Page 0026

26 English Bridge August 2018 www.ebu.co.uk

H

aving examined low-level doubles last time

we will extend it to Support Doubles (and

redoubles). Initially devised by America's

Eric Rodwell I should reiterate that they better

complement a Strong No Trump system rather

than Acol.

The idea is to use them when a partnership opens

and responds, followed by an intervention -

overcall or double - to give great clarity as to our

support as opener for responder's suit. A double

shows 3-card support for partner's suit, provided

we are still able to play at the 2-level. Bidding

responders's suit shows 4-card support:

W N E S

1® Pass 1™ 1´

?

W N E S

1® Pass 1™ 1´

?

W N E S

1® Pass 1™ 2´

Dble

Low-level doubles 2 -Support doubles/redoubles

If you could add one thing . . . by Neil Rosen

click

link

The scene is set:- here, a double would show 3card

heart support (any strength or type of hand at

this stage), whereas bidding 2™ guarantees 4-card

support. Obviously the 2™ bid limits the opener to

minimum values (usually either a weak no trump

with four card support or clubs and hearts). You still

have the usual 3™ bid available to show strength, or

the unassuming cue bid if you play it.

Do note that Support Doubles only apply when

you can still play in partner's suit at the 2-level.

Therefore:

Assuming you are playing a

strong no trump, you open 1®

and the auction continues:

The correct call is pass. Don't be shocked if

partner alerts this since in principle the pass

suggests a maximum of two cards in hearts.

With 4-card support you would be expected to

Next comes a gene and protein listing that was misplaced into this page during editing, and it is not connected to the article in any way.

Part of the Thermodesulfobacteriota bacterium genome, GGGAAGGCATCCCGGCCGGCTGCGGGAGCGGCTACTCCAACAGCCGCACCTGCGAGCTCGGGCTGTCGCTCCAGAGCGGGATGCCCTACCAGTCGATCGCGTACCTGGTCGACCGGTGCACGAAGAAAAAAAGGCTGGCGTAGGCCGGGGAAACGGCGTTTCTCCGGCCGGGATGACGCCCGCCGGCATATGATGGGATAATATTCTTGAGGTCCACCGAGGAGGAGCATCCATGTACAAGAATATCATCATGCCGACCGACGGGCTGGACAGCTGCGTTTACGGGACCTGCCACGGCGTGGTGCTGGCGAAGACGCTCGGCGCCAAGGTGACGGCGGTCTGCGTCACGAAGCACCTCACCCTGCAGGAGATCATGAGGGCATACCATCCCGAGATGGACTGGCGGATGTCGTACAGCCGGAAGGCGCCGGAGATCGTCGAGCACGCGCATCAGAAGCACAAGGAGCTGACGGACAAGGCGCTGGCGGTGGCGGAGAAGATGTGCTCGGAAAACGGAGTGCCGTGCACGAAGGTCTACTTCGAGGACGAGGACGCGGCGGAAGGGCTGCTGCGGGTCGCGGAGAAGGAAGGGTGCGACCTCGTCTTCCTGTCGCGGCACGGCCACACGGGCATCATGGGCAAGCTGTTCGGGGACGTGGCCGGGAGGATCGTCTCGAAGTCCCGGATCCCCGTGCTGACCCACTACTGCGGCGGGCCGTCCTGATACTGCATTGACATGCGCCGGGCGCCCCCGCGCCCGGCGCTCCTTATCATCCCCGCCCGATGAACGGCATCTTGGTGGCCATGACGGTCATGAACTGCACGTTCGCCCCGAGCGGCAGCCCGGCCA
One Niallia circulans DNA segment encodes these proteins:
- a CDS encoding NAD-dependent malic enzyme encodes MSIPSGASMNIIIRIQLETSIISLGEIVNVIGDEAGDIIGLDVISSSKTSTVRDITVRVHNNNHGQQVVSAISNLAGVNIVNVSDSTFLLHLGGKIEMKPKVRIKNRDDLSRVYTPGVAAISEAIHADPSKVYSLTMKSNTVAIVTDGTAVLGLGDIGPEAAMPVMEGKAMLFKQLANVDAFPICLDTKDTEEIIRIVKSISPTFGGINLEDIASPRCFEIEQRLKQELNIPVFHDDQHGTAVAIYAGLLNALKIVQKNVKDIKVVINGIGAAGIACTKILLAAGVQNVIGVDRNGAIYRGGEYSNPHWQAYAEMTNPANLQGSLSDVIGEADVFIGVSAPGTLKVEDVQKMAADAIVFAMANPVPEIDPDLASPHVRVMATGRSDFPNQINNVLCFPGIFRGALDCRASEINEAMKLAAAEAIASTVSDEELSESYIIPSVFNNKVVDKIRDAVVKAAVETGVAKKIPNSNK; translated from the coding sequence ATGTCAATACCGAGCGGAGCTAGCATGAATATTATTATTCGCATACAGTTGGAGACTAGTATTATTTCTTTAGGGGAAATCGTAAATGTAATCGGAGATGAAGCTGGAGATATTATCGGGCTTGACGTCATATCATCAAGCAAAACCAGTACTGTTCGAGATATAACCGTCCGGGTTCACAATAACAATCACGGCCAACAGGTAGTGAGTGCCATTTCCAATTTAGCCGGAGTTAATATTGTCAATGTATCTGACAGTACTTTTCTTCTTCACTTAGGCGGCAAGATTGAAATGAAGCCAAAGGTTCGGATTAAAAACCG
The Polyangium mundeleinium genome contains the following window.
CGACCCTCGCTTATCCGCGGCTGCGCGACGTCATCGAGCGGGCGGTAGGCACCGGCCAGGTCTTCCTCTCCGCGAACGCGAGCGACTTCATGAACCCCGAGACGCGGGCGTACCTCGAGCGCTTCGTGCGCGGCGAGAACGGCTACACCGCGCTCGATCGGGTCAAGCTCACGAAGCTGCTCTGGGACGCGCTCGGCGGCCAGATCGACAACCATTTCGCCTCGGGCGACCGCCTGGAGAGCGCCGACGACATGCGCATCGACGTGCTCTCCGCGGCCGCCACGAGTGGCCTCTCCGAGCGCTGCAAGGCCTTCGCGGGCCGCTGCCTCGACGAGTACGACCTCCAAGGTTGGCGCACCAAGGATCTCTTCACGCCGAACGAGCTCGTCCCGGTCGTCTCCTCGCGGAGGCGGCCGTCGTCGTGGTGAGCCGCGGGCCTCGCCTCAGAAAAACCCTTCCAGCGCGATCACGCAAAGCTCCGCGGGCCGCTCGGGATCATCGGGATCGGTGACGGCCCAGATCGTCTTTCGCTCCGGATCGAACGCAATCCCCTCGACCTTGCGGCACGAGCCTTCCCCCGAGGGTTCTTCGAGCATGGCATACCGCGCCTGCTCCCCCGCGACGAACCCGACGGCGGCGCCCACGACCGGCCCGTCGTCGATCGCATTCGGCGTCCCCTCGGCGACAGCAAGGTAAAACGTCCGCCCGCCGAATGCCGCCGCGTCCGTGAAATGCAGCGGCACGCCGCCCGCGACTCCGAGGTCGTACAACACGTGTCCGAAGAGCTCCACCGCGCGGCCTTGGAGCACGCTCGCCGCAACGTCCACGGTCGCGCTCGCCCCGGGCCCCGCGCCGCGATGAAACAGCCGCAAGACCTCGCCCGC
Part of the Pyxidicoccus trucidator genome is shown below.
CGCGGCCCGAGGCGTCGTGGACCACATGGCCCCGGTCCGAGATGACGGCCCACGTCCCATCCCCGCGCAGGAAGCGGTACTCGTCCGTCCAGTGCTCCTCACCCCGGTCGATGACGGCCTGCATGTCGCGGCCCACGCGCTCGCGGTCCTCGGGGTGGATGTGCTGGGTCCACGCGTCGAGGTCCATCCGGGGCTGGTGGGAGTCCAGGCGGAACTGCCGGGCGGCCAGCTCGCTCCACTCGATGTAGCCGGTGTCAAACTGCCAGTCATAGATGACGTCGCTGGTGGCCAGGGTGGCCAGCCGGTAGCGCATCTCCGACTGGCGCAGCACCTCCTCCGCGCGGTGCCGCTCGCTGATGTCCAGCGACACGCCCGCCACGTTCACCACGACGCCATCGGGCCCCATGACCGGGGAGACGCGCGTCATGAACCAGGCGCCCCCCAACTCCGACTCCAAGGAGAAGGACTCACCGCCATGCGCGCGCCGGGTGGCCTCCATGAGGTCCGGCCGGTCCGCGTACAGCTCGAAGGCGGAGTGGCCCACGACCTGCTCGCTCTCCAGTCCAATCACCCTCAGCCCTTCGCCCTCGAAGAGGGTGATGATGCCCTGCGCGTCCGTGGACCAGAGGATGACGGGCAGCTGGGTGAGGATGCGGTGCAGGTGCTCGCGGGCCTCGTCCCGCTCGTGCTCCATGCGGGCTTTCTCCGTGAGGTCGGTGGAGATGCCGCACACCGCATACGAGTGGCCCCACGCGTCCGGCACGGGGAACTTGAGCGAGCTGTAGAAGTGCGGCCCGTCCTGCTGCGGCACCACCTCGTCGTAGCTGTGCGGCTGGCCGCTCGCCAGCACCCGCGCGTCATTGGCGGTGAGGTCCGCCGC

support by bidding 2™. With 3-card support you

would be expected to double (support double).

Hence without three you can either bid 1NT or

pass. Bidding 1NT should not in my judgement be

bid on an unsuitable minimum. Either a maximum

(13-14) or a well-placed double-stopper would be

my recommendation.

ARE THEY COMPULSORY?

Are you obliged to make a support double when

holding 3-card support and a grotty minimum

weak no trump or some such? I certainly don't

think so. If you feel you have a bad hand and they

remove the obligation to rebid by overcalling then I

feel the best way to describe it is to pass! Radical!

A compromise is that they are pretty much

compulsory when the opponents bid at the 1-level,

but you can use your discretion when they overcall

at the 2-level. This is the arrangement I have in most

of my partnerships. Also if holding something like:

´ Q 4 2

™ A 4

t K 7 6

® Q J 9 5 3

W N E S

1® Pass 1™ 1´

?

´ K 5

™ 7 6 4

t 7 6

® A K Q 5 4 2

Here it is not a Support Double, since there is no

safety net playing at the 3-level in a 4-3 fit. With

modest minimum hands you would simply pass. A

double here reverts to simply being for take-out

rather than support, with some extra values.

STYLE ISSUES

Getting used to the idea of support doubles will

take some getting used to:

I don't mind at all if you decide to bid 2® here

rather than making a support double. Surely the

club suit is the important feature to mention - when

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